AI, Empathy, and Ishiguro: A Review of "Klara and the Sun"

AI, Empathy, and Ishiguro: A Review of "Klara and the Sun"
Illustration: Kazi Akib Bin Asad

Kazuo Ishiguro's "Klara and the Sun," published before GPT's widespread adoption, remains a thought-provoking read. If you're familiar with his classic work, "The Remains of the Day," you'll recognize his distinctive style.

The novel takes a fascinating approach by telling the story from the perspective of the AI itself. This raises intriguing questions: if AI develops independent thought, will it also experience the full range of human emotions? And how might we utilize AI's ability to mimic human responses to address our own complex feelings, like grief and regret? Ishiguro's signature talent shines through in his ability to craft a deeply moving story centered on a non-human protagonist.

Whether or not you pick up this particular book, science fiction is a genre I highly recommend. It offers a unique way to imagine how new technologies might shape our world. An entrepreneur recently asked me for book recommendations on AI, and while non-fiction in this field can become outdated quickly, science fiction allows authors to explore deeper philosophical questions.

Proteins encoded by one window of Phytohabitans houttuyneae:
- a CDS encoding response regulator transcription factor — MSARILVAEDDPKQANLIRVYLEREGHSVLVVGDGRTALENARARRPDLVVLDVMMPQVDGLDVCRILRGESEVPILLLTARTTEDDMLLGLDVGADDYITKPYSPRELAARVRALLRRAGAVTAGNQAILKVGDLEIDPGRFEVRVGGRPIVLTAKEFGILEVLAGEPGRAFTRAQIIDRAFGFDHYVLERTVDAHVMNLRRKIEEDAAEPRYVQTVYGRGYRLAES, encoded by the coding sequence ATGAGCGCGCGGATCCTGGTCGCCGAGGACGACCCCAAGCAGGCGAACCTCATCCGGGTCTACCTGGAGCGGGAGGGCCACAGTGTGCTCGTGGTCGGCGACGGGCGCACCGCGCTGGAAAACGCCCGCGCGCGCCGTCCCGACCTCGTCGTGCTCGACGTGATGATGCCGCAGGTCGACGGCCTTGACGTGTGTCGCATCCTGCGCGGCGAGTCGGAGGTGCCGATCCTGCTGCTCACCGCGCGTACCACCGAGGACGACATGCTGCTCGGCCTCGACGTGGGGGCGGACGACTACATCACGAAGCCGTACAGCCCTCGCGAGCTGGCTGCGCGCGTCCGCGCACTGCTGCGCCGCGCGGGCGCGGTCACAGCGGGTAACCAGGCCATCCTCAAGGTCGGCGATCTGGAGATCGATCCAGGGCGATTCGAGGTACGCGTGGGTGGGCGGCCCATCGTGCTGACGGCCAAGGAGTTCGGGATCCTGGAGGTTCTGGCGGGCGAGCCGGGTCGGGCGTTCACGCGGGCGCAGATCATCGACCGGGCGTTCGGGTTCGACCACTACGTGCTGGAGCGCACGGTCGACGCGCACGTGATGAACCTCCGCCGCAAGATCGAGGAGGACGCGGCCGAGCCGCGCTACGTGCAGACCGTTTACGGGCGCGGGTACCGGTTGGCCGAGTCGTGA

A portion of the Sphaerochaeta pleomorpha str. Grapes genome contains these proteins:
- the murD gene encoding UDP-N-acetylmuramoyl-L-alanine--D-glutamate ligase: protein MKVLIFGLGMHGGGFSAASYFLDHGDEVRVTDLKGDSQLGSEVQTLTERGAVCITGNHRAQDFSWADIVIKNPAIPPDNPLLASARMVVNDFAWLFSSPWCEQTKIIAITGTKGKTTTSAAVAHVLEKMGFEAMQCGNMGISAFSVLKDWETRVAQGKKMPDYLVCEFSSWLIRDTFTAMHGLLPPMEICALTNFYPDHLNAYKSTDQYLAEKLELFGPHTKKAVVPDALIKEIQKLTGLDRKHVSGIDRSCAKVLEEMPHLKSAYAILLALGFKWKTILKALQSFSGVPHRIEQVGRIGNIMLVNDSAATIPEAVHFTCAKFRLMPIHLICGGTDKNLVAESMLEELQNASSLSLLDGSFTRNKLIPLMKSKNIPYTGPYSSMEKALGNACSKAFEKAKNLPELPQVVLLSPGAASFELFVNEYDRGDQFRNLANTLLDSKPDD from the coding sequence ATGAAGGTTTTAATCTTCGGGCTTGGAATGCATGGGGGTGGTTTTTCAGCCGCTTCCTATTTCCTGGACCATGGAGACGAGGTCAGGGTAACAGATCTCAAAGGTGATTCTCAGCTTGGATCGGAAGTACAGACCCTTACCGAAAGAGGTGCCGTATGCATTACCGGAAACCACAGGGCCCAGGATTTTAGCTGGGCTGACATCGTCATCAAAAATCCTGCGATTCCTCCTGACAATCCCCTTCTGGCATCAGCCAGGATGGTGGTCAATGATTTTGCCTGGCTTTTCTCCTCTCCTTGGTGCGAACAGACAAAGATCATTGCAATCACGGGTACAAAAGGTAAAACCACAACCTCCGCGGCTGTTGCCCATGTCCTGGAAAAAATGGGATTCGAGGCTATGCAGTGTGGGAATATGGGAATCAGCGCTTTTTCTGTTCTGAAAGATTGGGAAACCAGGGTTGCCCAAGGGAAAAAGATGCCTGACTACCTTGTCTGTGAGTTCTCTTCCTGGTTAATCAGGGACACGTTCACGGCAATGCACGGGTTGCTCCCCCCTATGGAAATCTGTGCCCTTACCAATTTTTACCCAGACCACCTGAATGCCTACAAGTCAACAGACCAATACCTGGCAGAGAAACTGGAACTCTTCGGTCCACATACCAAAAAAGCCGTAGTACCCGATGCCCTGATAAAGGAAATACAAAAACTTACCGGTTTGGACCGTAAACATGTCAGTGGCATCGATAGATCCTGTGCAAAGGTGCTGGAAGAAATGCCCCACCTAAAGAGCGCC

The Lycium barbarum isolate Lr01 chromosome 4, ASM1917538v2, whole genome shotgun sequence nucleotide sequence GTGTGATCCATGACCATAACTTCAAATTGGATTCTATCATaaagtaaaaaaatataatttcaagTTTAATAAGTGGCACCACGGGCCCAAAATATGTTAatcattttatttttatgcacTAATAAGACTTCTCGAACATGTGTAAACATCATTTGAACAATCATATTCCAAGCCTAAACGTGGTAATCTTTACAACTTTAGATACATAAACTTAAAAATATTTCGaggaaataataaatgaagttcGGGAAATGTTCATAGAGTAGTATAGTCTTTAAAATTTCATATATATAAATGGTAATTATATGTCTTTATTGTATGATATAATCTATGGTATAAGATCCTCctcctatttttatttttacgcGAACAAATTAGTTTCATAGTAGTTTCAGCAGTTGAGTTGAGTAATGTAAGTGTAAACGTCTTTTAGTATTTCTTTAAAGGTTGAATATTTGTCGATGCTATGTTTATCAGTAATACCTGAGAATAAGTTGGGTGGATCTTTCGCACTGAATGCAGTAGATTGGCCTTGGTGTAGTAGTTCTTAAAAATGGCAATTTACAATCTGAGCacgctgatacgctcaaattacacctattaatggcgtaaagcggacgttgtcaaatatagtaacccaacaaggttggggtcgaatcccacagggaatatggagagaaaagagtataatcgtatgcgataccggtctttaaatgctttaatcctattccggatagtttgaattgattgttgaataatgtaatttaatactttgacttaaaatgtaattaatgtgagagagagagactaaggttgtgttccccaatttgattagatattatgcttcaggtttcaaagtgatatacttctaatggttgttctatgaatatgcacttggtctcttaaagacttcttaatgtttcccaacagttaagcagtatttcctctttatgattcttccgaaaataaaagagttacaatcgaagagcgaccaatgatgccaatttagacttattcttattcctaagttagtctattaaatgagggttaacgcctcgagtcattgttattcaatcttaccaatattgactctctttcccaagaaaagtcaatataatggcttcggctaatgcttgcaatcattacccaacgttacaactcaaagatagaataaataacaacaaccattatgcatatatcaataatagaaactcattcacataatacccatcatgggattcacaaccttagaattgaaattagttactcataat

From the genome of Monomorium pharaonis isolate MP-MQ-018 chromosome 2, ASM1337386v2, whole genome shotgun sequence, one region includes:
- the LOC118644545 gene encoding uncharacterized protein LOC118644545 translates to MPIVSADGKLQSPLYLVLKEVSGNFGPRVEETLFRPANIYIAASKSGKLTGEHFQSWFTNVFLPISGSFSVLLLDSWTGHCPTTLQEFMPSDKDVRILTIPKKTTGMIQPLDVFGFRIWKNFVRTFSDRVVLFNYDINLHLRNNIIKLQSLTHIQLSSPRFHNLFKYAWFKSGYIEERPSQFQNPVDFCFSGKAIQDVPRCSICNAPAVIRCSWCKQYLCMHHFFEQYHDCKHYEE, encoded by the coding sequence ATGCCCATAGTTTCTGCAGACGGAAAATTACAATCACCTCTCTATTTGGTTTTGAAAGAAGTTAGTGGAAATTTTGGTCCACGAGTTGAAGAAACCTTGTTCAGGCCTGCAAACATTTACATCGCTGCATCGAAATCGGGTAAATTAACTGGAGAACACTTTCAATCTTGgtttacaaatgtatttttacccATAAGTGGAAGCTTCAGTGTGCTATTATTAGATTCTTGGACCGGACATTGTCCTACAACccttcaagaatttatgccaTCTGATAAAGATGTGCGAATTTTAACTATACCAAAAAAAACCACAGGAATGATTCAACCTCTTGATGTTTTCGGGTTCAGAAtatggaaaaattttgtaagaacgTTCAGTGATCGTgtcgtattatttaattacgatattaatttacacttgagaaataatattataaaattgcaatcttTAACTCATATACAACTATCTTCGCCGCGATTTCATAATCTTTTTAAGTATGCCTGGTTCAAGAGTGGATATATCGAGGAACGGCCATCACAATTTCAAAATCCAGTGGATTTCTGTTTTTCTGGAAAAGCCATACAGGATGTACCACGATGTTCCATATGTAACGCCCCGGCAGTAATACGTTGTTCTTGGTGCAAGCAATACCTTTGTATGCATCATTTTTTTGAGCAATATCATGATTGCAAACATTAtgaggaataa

I remember the first time I read Asimov's "I, Robot" and its exploration of how mechanical beings would shape our world. Or how Dune, beneath its sci-fi adventure, grappled with themes of colonialism. Beyond the geek appeal of the tech lie deeper questions about humanity itself.

There's a never-ending debate about whether new technologies are inherently good or bad. Science fiction novels tackle this question through diverse stories, ultimately revealing that it's the humans who develop the systems and rules that determine whether good or evil prevails.